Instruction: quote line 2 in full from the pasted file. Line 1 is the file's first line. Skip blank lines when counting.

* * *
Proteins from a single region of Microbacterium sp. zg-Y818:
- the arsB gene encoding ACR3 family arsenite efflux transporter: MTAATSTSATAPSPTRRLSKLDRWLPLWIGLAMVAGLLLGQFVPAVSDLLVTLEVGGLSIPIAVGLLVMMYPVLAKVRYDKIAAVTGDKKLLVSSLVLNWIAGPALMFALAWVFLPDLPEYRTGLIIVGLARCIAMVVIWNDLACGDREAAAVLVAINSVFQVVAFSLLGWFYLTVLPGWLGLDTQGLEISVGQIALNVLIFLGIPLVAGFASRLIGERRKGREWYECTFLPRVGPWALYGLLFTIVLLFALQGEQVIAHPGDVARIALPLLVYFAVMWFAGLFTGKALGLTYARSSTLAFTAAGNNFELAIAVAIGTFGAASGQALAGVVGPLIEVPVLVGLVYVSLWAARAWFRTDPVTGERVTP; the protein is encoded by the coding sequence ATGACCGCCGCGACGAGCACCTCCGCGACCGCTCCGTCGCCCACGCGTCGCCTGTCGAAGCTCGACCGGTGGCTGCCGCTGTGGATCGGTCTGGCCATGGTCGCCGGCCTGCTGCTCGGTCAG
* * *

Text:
- the arsB gene encoding ACR3 family arsenite efflux transporter: MTAATSTSATAPSPTRRLSKLDRWLPLWIGLAMVAGLLLGQFVPAVSDLLVTLEVGGLSIPIAVGLLVMMYPVLAKVRYDKIAAVTGDKKLLVSSLVLNWIAGPALMFALAWVFLPDLPEYRTGLIIVGLARCIAMVVIWNDLACGDREAAAVLVAINSVFQVVAFSLLGWFYLTVLPGWLGLDTQGLEISVGQIALNVLIFLGIPLVAGFASRLIGERRKGREWYECTFLPRVGPWALYGLLFTIVLLFALQGEQVIAHPGDVARIALPLLVYFAVMWFAGLFTGKALGLTYARSSTLAFTAAGNNFELAIAVAIGTFGAASGQALAGVVGPLIEVPVLVGLVYVSLWAARAWFRTDPVTGERVTP; the protein is encoded by the coding sequence ATGACCGCCGCGACGAGCACCTCCGCGACCGCTCCGTCGCCCACGCGTCGCCTGTCGAAGCTCGACCGGTGGCTGCCGCTGTGGATCGGTCTGGCCATGGTCGCCGGCCTGCTGCTCGGTCAG